Sunday, February 20, 2011

Quoteskimming

My friend Stephanie Burgis, author Kat, Incorrigible (US), aka A Most Improper Magick (UK - I like the UK title and cover better, weirdo that I am, but I digress), did a guest blog post over at Fluttering Butterflies entitled "Jane Austen Taught Me About Love". Here's an excerpt:

I fell in love for the first time when I was eight years old. My dad said, "I think you’ll like this book . . . " and took out Pride and Prejudice to read to me, one chapter a night. That was it: I was a goner.

Oh, the banter between Elizabeth and Mr. Darcy! Oh, the crunchy conflict! The laugh-out-loud humour! The romance! I read P&P over and over again and lapped up every single movie and TV version. I devoured every book Jane Austen had written, adding Sense and Sensibility and Persuasion to my list of Favourite Books Ever.

And along the way, I learned some things about romance. Real romance, I mean, not just the fictional fantasy.
As many of my readers probably already know, famous author Martin Amis said something woefully stupid recently in an interview on the BBC show, Faulks on Fiction. As this write-up in The Guardian notes, Amis said "If I had a serious brain injury I might well write a children's book", and, well, the world of authors who write for children and teens went ballistic. In all fairness, in context, Amis's quote isn't quite as moronic as it seems on its face - he speaks of not wanting to be conscious of his audience as he writes, and I think it's fair to say that most of us who write for the under 21 set keep our intended audience in mind, at least a little. Still, here's part of Charles London's well-reasoned response, "WHY I WRITE FOR CHILDREN: A RESPONSE TO MARTIN AMIS".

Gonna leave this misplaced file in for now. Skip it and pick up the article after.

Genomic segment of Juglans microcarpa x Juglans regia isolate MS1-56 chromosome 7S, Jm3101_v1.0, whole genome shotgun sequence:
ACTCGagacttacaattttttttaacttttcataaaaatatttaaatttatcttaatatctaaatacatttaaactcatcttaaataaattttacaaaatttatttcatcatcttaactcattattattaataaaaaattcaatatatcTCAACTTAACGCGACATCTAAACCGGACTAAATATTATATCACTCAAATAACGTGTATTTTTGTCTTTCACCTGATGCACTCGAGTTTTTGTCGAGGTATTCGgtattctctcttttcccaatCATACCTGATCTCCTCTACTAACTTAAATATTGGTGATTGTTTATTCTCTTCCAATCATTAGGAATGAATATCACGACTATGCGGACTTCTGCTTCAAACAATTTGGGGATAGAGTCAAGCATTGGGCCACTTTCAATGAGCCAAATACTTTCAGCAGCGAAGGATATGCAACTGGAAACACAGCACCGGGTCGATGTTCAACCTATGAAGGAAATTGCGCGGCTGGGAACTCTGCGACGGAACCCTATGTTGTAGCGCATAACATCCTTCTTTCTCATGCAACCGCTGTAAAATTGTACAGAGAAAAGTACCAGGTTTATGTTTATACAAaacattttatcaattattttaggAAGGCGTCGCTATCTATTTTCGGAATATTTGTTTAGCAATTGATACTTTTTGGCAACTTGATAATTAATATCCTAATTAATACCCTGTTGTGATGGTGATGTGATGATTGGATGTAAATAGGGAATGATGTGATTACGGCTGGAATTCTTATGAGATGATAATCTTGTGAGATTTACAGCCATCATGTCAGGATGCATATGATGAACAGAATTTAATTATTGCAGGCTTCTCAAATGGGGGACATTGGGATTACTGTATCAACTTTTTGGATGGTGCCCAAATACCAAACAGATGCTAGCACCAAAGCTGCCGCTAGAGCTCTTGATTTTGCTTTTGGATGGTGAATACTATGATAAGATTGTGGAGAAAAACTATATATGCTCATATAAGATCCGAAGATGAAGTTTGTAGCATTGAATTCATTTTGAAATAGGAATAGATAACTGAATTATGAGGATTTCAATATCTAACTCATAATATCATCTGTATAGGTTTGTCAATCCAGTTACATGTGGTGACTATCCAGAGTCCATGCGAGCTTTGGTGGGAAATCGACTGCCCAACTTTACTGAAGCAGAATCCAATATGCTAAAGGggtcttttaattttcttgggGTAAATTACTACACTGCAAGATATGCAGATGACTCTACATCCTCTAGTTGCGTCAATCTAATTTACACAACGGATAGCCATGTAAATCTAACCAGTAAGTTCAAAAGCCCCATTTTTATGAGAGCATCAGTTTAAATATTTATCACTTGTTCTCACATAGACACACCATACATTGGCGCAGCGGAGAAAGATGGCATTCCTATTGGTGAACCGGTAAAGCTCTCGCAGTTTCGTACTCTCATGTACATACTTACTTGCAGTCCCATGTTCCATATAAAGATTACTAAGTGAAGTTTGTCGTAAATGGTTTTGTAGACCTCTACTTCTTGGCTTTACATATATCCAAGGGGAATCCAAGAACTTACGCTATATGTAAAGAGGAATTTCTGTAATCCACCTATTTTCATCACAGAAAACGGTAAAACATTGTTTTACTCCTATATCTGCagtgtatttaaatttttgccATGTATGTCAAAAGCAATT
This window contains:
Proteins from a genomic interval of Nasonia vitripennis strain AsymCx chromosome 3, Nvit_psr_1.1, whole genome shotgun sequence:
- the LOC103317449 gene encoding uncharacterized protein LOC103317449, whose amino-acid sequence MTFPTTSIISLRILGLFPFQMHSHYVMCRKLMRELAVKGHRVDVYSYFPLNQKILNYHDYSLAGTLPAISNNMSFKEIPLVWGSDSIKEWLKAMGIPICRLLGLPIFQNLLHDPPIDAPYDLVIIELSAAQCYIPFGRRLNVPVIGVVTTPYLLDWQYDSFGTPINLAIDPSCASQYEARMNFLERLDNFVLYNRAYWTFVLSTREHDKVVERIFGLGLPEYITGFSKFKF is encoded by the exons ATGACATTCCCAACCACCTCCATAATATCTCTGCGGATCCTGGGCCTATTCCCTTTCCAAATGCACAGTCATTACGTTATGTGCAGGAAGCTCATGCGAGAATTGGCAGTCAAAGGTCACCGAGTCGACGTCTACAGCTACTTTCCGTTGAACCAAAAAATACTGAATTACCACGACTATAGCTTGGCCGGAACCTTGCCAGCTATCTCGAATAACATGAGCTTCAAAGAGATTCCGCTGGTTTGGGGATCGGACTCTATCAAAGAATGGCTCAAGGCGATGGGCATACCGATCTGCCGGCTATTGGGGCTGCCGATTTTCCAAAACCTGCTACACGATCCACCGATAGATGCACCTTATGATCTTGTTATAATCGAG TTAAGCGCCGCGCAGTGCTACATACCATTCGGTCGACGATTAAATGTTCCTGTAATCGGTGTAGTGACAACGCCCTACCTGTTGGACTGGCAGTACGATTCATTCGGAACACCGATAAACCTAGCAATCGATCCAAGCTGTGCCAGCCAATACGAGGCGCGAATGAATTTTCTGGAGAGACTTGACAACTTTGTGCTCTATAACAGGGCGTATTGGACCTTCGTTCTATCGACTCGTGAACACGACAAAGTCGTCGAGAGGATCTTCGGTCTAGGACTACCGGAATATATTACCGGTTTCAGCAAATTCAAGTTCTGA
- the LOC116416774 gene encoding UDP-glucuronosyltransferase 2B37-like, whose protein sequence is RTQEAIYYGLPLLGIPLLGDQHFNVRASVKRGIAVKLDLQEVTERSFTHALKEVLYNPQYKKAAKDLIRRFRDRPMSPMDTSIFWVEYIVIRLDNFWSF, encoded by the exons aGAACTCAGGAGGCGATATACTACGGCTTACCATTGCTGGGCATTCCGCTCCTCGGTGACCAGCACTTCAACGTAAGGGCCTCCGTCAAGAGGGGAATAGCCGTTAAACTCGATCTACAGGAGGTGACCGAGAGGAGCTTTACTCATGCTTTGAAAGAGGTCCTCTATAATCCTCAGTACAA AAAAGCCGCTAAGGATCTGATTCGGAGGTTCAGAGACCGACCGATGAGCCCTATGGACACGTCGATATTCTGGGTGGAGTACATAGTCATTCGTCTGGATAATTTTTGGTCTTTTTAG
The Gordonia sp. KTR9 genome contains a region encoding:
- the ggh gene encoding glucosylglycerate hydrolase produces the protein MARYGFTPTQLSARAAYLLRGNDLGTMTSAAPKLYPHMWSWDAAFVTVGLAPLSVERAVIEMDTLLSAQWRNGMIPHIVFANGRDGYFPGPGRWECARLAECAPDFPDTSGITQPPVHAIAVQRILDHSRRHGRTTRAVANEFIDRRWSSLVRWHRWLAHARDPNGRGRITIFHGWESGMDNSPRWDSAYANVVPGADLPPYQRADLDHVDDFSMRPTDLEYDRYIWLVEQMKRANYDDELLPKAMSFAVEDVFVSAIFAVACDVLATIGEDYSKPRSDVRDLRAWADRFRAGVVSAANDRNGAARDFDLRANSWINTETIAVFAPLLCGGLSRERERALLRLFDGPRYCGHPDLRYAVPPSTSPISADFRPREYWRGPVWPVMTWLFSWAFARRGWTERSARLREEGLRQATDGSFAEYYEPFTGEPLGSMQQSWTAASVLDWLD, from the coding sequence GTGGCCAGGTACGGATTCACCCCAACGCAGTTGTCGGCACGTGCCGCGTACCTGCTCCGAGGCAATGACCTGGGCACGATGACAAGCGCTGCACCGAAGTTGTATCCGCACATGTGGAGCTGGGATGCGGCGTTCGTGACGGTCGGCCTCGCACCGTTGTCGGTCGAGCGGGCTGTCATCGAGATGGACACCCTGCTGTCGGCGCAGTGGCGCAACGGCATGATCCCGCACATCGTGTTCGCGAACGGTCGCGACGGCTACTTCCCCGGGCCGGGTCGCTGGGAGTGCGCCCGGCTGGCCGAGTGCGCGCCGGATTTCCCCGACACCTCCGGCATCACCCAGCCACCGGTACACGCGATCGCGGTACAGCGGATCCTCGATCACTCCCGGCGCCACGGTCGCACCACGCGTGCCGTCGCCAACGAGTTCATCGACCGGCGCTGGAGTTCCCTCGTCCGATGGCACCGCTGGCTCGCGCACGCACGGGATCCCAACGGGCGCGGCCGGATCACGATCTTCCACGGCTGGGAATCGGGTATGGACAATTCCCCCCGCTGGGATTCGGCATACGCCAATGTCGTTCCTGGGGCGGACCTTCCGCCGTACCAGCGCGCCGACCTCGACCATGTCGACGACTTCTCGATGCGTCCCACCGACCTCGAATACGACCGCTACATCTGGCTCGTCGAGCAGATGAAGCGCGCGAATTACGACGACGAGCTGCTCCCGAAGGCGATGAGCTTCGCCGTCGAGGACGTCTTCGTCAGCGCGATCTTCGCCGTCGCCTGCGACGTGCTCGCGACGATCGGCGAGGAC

Fiction is not freedom, not at all.

Writing fiction, as Amis well knows, is the craft of finding truth within the limitations of language; it is an art of choices and of self-imposed restraints. Every word and every action and every character creates a new set of limitations and cuts off certain paths, just as it opens others. The relation of those choices to each other creates the world of the novel. Its success at living within or defying those limitations are the measure of fiction that works and fiction that doesn't. This is true for novelists of Amis's ilk and true for those of us who write for children. We are all yoked to language, learning to love our burden and to live as freely as possible within it.

But those of us who write for children do indeed have added constraints, which Amis dismisses, and which are, I think, the greatest strength of young people's literature. Amis may, as he claims, write without any consciousness of his audience, but children's authors aren't so self-obsessed. We write because we are conscious of our audience, of its hunger for story and its need to see the world reflected back at it through other eyes.

I choose to write for children because one never loves a book as much as one does when one is young. And one never hates a book as much either. I can be happily indifferent to Amis's Yellow Dog, but I can never forgive Esther Forbes for Johnny Tremain. We all have such books.
Back in a bit with today's chapter of Pride and Prejudice, in which we get really interesting information indeed.


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